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Information for Family & Friends of Survivors

The statistics for sexual assault are shockingly high, which means there is a good chance someone you know has been affected. If someone wants to speak with you about an occurrence of sexual violence, it’s important to be understanding and comforting. 

Things You Can Say:

  • “I’m sorry this happened.” Acknowledge that the experience has affected their life. Phrases like “This must be really tough for you,” and, “I’m so glad you are sharing this with me,” help to communicate empathy.
  • “It’s not your fault.” Survivors may blame themselves, especially if they know the perpetrator personally. Remind the survivor, maybe even more than once, that they are not to blame.
  • “I believe you.” It can be extremely difficult for survivors to come forward and share their story. They may feel ashamed, concerned that they won’t be believed, or worried they’ll be blamed. Leave any “why” questions or investigations to the experts—your job is to support this person. Be careful not to interpret calmness as a sign that the event did not occur—everyone responds differently. The best thing you can do is to believe them.
  • “You are not alone.” Remind the survivor that you are there for them and willing to listen to their story. Remind them there are other people in their life who care and that there are service providers who will be able to support them as they recover from the experience.
  • “Are you open to seeking medical attention?” The survivor might need medical attention, even if the event happened a while ago. You can support the survivor by offering to accompany them or find more information. It’s okay to ask directly, “Are you open to seeking medical care?”
  • “You can trust me.” If a survivor opens up to you, it means they trust you. Reassure them that you can be trusted and will respect their privacy. Always ask the survivor before you share their story with others. If a minor discloses a situation of sexual abuse, you are required in most situations to report the crime. Let the minor know that you have to tell another adult, and ask them if they’d like to be involved.
  • “This doesn’t change how I think of you.” Some survivors are concerned that sharing what happened will change the way other people see them, especially a partner. Reassure the survivor that surviving sexual violence doesn’t change the way you think or feel about them.

Providing Continued Support

There’s no timetable when it comes to recovering from sexual violence. If someone trusted you enough to disclose the event to you, consider the following ways to show your continued support.

  • Avoid judgment. It can be difficult to watch a survivor struggle with the effects of sexual assault for an extended period of time. Avoid phrases that suggest they’re taking too long to recover such as, “You’ve been acting like this for a while now,” or “How much longer will you feel this way?”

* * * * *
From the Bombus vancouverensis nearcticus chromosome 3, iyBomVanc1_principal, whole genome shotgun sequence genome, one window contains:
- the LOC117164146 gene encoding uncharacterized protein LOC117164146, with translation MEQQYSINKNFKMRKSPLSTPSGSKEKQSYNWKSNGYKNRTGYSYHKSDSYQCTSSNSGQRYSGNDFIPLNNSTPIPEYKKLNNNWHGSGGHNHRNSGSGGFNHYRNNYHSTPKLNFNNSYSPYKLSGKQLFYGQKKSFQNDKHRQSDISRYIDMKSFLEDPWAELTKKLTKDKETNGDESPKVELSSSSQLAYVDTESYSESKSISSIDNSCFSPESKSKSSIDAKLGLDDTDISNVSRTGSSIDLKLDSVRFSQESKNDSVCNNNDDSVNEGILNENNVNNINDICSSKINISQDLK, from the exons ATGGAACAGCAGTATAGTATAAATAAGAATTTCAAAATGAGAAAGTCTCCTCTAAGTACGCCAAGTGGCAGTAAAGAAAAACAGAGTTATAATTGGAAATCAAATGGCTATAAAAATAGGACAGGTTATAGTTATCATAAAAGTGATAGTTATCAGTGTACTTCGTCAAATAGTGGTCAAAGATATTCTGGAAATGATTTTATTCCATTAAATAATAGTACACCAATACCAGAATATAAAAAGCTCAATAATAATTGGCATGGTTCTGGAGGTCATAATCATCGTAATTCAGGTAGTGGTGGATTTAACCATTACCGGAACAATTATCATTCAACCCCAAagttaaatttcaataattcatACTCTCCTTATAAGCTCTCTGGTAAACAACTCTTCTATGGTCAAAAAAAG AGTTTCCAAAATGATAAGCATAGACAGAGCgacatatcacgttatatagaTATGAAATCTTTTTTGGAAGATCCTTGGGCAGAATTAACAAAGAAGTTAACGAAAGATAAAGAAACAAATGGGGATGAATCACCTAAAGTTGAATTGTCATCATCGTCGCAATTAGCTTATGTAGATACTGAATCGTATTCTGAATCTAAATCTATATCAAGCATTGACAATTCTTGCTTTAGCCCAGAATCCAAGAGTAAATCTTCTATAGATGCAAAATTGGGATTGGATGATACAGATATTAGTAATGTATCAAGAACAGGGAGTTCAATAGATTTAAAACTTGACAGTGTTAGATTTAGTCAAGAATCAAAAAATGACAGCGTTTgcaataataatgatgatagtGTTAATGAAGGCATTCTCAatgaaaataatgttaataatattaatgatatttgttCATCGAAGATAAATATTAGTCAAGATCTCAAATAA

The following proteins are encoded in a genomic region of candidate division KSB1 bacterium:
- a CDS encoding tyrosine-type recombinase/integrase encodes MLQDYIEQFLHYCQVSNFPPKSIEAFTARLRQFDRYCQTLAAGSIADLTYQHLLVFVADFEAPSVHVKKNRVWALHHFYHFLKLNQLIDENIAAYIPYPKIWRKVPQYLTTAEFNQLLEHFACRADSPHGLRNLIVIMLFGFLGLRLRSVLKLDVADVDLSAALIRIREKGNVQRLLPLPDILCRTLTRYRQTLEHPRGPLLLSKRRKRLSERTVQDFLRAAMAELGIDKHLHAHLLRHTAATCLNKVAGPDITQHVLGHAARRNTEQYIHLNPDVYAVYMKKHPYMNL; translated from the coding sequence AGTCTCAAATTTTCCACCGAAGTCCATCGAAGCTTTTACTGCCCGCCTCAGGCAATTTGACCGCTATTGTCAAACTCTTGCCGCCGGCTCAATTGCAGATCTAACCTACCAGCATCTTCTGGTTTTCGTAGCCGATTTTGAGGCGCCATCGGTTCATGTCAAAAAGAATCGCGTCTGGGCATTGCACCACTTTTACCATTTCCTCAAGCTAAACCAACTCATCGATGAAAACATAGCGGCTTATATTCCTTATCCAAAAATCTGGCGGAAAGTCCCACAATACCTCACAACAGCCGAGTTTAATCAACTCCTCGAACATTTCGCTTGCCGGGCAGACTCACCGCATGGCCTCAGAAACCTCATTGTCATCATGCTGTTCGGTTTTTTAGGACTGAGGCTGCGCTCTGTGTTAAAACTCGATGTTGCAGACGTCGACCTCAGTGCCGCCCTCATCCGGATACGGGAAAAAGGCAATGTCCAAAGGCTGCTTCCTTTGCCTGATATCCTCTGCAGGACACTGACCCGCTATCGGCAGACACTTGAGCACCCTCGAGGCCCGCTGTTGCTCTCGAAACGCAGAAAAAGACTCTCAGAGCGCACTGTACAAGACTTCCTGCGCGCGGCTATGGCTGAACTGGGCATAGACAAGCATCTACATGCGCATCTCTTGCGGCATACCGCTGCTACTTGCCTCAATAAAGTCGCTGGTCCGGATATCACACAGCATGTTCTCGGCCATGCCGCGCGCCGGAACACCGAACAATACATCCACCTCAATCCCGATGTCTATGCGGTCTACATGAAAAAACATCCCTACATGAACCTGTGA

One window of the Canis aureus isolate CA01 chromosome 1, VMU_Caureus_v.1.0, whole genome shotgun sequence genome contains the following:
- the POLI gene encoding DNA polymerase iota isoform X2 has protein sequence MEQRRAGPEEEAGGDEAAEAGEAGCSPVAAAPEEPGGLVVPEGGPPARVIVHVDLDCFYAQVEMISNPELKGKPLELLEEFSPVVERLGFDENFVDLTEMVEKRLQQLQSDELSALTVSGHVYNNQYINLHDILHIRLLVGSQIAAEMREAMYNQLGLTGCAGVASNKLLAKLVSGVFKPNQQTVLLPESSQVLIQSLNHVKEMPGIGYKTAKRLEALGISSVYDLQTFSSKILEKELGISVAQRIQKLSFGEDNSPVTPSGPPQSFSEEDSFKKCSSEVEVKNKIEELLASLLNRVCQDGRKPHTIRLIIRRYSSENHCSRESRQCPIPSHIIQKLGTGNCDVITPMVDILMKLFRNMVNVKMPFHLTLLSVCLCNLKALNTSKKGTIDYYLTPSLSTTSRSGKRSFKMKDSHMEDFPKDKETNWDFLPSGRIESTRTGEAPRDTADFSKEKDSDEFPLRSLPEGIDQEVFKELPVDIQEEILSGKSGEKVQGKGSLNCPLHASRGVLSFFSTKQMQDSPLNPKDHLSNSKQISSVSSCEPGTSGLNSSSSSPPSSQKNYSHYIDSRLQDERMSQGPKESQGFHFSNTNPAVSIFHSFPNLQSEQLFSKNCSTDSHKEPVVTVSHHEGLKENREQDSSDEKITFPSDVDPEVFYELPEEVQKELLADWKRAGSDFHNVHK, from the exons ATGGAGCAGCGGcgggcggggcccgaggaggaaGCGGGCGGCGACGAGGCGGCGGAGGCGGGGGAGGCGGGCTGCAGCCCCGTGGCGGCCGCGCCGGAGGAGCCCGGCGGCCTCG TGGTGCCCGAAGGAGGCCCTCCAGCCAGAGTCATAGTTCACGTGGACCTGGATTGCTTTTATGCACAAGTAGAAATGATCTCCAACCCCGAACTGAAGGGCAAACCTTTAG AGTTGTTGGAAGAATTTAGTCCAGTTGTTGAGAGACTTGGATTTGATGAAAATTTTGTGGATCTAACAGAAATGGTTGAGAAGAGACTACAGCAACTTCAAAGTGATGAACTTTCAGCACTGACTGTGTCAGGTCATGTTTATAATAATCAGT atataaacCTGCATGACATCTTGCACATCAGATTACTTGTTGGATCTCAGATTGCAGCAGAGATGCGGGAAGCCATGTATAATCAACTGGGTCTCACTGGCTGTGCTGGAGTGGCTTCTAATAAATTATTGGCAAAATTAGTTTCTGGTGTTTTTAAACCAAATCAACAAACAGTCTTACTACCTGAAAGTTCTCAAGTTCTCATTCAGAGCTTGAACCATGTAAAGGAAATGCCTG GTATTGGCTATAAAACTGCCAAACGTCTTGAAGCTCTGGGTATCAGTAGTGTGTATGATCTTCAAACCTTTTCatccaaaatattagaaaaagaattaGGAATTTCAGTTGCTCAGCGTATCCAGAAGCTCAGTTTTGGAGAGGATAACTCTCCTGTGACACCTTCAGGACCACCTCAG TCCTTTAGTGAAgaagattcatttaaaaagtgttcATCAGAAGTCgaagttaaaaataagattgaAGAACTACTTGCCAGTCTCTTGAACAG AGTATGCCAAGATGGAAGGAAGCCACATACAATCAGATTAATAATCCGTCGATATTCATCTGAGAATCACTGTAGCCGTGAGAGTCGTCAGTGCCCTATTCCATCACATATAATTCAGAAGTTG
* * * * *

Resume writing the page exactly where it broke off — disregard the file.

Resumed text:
• Check in periodically. The event may have happened a long time ago, but that doesn’t mean the pain is gone. Check in with the survivor to remind them you still care about their well-being and believe their story.
  • Know your resources. You’re a strong supporter, but that doesn’t mean you’re equipped to manage someone else’s health. Become familiar with resources you can recommend to a survivor, like SMART, the National Sexual Assault Hotline 800.656.HOPE (4673) and online.rainn.org.
  • Remember that the healing process is fluid. Everyone has bad days. Don’t interpret flashbacks, bad days, or silent spells as “setbacks.” It’s all part of the process.

Self-Care for Friends and Family

Good self-care enables you to better care for others, especially if there is someone in your life who has survived sexual violence. The principles of self-care for friends and family are similar to the self-care concepts for survivors, but there are some additional aspects to consider.

  • Maintain your lifestyle. It can be difficult to stay emotionally strong if you are mostly focusing on the sexual assault. Maintaining your lifestyle and continuing to do what you enjoy is important for your emotional wellness. If you enjoy painting, cooking, exercising, spending time with friends, or other activities, keep them up. It may seem challenging to make time to do these activities, but they can be helpful self-care strategies in the long-run.
  • Make plans. Sometimes talking about what happened can help you cope with your feelings, and other times it can make you feel more stuck. Make plans that give you a break from talking or thinking about the assault. It could mean starting a new hobby or revisiting one you already enjoy. You could go to dinner with a group of friends who understand this isn't time to discuss what happened. Maybe you prefer a solo activity, like going on long walks. Let this be a time where you can take your mind off the assault.
  • Reach out and talk about it. It’s normal to have a difficult time processing the sexual assault of someone you care about. It can continue to be difficult as time goes on and the survivor begins the healing process. You can call the National Sexual Assault Hotline at 800.656.HOPE (4673) or visit at online.rainn.org to chat with someone who understands what you’re going through. You can also consider talking to someone who is trained professionally to help you deal with these thoughts and feelings, like a mental health professional.
  • Take time to relax. Relaxation looks different for everyone. You might consider meditation or deep breathing exercises. Maybe journaling helps you sort through your thoughts and find peace. Build time into your day for these moments of relaxation so that you don’t skip out.

Information retrieved from RAINN.org